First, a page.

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#TheXH558Story - Part 6


by Ian Homer. Posted to category: General

Enter the B2s to the production line

Vulcan B. Mk1s coming off the Woodford production line probably in early 1956 just as plans were being completed for the B. Mk 2. Note the smaller tail-cone of XA896 on the right.

In 1955 Avro’s new Chief Designer, Roy Ewans and his team had been working on redesigning the Mk.1 airframe to increase the lift and manoeuvrability at the heights the Vulcan would be capable of with the increasingly powerful variants of the Olympus engine.

The Phase 2 wing was increased in span from 99ft to 111ft, and wing area from 3,446sq ft to 3,965sq ft, which in conjunction with the new Olympus 200 would not only boost performance at altitude, but also increase range and operational ceiling.

The MoS approved the Phase 2C design and in March 1956 issued the contract to convert VX777 into the prototype B2, placing a production order for the B2 in June. Production of the B1 was halted with XH532, and the remaining 25 B1s on contract would be completed to B2 standard. VX777 was fitted with Olympus 102 engines of 12,000lb thrust and the Phase 2C wing, which replaced the elevators and ailerons of the Mk.1 with full-span elevons, and first flew in the new configuration on 31 August 1957 as it entered aerodynamic trials.

This later picture of the same assembly hall clearly shows B.2s in production, with the far larger tail-cone and brake parachute housing clearly seen at the bottom of the image.

The B2 design featured other significant modifications, including a less bulky 200-volt AC electrical system, Lucas Auxiliary Airborne Power Plant (AAPP), enlarged air intakes and strengthened undercarriage with a shorter nose leg. The first aircraft to fly with these refinements was the preproduction XH533 on 19 August 1958, and it later demonstrated the effectiveness of the new wing by climbing to 61,500ft.

With the development programme well underway Avro received an instruction to fit new ECM equipment, including the Red Steer tail warning radar, involving a redesign of the entire rear fuselage below the fin to accommodate it. The B2’s new tailcone increased the overall length by nearly 3 feet, and a flat aerial plate was installed between the starboard jet pipes.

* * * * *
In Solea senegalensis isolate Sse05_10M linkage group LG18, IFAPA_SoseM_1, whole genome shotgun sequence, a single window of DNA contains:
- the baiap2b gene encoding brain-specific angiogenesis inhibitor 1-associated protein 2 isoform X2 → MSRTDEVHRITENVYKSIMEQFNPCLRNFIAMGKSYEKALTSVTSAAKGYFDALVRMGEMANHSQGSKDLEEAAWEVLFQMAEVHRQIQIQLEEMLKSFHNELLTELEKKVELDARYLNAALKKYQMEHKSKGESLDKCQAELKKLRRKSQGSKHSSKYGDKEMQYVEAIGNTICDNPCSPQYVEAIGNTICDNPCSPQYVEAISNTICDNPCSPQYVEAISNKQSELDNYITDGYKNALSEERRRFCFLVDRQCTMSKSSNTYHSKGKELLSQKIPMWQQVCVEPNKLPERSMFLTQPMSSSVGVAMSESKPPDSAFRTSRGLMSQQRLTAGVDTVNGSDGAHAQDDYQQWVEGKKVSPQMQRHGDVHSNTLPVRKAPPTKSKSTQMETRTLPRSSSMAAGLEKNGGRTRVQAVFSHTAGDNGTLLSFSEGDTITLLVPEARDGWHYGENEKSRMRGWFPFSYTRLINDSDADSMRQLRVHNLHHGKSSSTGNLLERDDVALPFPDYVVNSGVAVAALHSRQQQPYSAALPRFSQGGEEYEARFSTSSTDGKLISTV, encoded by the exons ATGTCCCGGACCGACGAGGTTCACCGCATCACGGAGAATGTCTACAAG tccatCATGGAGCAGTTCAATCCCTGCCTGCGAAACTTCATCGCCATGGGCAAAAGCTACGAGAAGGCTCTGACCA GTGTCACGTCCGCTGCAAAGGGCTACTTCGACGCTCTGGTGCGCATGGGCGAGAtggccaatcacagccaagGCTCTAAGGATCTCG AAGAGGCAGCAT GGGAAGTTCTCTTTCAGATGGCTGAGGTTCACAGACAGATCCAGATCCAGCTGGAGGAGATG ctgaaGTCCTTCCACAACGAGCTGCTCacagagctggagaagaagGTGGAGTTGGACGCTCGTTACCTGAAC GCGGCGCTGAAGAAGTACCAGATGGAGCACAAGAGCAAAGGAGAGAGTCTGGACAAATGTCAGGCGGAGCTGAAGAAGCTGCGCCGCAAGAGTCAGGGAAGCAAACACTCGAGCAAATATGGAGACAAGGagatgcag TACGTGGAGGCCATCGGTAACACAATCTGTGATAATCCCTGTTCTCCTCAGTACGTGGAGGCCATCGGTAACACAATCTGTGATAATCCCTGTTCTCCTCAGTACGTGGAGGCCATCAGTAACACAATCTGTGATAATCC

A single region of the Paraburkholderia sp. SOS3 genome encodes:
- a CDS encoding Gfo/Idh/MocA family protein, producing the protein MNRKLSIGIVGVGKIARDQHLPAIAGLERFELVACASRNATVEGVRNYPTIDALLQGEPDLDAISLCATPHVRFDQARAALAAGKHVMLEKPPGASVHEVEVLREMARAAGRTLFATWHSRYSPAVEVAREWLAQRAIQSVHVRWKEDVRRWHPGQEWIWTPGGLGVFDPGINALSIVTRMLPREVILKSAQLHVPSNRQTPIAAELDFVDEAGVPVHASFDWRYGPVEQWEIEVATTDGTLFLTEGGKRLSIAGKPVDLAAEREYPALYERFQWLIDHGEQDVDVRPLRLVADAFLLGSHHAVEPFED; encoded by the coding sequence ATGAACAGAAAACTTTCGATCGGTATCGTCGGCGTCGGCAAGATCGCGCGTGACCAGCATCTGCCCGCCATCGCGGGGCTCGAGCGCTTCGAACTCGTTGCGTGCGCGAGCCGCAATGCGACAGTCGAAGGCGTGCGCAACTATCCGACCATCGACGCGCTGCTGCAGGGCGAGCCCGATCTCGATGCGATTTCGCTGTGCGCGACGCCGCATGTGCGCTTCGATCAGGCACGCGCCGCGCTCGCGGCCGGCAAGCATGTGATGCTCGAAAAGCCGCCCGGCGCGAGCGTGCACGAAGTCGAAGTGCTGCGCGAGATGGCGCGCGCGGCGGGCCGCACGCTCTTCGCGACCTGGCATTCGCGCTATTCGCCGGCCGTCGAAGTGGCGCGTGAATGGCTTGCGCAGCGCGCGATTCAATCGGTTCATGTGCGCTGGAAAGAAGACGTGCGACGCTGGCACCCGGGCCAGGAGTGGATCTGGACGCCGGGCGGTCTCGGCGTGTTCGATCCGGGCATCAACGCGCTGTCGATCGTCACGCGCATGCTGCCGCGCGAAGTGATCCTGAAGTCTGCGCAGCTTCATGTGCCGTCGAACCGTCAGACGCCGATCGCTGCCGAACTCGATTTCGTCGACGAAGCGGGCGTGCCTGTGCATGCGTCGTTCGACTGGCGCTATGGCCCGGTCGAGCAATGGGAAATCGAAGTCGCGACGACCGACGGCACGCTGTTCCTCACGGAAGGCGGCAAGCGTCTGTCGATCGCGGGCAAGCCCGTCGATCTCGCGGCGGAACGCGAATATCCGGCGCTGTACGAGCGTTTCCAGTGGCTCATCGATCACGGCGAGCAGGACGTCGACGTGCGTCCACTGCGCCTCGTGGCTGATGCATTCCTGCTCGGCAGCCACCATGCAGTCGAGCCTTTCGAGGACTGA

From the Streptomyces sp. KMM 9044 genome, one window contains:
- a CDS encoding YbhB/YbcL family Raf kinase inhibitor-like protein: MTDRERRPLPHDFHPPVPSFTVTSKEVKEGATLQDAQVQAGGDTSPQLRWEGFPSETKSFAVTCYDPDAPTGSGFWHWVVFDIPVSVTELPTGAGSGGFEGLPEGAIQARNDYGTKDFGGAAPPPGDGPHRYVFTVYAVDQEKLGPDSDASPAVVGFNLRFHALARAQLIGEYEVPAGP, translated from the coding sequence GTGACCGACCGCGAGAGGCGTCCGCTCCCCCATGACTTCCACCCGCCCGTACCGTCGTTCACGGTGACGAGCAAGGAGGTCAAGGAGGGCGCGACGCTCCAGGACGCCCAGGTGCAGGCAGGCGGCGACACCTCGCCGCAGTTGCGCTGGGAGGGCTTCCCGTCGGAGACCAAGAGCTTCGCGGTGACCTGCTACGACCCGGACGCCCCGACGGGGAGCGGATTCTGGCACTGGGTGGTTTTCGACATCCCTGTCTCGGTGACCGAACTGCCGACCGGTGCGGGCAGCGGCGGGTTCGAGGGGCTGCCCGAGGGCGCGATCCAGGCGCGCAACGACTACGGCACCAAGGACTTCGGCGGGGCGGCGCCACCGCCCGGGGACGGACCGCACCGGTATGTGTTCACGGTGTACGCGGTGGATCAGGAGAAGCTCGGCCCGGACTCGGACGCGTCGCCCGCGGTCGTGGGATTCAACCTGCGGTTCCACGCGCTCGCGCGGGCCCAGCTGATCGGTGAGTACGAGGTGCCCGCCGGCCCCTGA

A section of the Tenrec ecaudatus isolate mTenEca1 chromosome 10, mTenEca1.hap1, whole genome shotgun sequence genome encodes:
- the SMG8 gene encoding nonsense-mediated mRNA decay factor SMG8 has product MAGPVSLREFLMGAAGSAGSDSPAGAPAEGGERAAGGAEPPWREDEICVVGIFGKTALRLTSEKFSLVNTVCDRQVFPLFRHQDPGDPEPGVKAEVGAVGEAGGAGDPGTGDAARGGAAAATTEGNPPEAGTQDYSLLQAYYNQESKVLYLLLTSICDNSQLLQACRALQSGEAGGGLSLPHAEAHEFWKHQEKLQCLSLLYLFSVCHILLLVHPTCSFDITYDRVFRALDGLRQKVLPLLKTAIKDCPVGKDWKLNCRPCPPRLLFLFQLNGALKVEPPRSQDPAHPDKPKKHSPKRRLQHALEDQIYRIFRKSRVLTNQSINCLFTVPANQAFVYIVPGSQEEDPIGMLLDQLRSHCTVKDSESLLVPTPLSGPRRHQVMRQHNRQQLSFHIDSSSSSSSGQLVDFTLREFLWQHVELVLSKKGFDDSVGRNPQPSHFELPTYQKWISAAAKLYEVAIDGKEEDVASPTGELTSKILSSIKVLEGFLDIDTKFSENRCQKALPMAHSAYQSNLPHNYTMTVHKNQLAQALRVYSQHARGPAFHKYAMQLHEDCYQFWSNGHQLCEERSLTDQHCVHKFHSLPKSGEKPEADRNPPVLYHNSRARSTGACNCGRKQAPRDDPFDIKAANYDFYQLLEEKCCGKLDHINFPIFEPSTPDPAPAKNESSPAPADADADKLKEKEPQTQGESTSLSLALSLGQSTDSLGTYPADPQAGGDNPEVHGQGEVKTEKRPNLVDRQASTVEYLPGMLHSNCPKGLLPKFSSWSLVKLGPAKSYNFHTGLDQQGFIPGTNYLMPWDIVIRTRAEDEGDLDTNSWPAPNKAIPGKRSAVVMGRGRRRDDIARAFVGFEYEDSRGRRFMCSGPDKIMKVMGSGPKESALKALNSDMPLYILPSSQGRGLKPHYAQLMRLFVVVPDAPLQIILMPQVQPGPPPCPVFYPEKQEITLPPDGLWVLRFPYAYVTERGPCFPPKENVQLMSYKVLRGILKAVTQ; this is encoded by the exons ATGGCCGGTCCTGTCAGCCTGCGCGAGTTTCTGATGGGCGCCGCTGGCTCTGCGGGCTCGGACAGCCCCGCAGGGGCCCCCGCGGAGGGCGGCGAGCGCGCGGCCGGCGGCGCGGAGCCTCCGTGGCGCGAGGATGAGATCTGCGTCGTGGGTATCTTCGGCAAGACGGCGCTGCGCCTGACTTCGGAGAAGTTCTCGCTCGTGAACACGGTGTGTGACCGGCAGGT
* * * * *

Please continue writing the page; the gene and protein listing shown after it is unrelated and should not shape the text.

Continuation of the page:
XH534 underwent Controller Aircraft clearance trials at Boscombe Down, and the B2 received clearance in May 1960, the first into service being XH558, which was delivered to 230 OCU on 1 July.

The first known aerial image of XH558 as Tony Blackman puts her through her paces on the delivery flight to RAF Waddington. This image was a publcity shot for Avro and Rolls-Royce. Below the port-wing air intakes you can see the Ram Air Turbine (RAT) deployed for testing.
 XH558 was actually the 12th production B.2 aircraft on the production schedule, but due to varous factors, she became the first one to be air tested and signed-off to be delivered into RAF service. As the last one to leave the RAF in 1993, she holds the distinction of being 'the first and last' B.2. 
There were still 34 B1s in RAF service and it had been decided to fit the best of these with the ECM kit used in the B2 - no simple task as the DC electrics on the B1 couldn’t be completely modified to AC and an engine-driven alternator had to be installed. Work was mainly carried out by Armstrong Whitworth, who completed the conversion of 29 aircraft, now designated B1A, in 32 months. At around this time, a further modification was introduced to the fleet in the form of in-flight refuelling capability, increasing mission range and flight time. Several Valiant bombers were converted to the tanker role.
More on XH558's life in upcoming edition of this serialisation.
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 Extracts are from our Avro 60th Anniversary Book.

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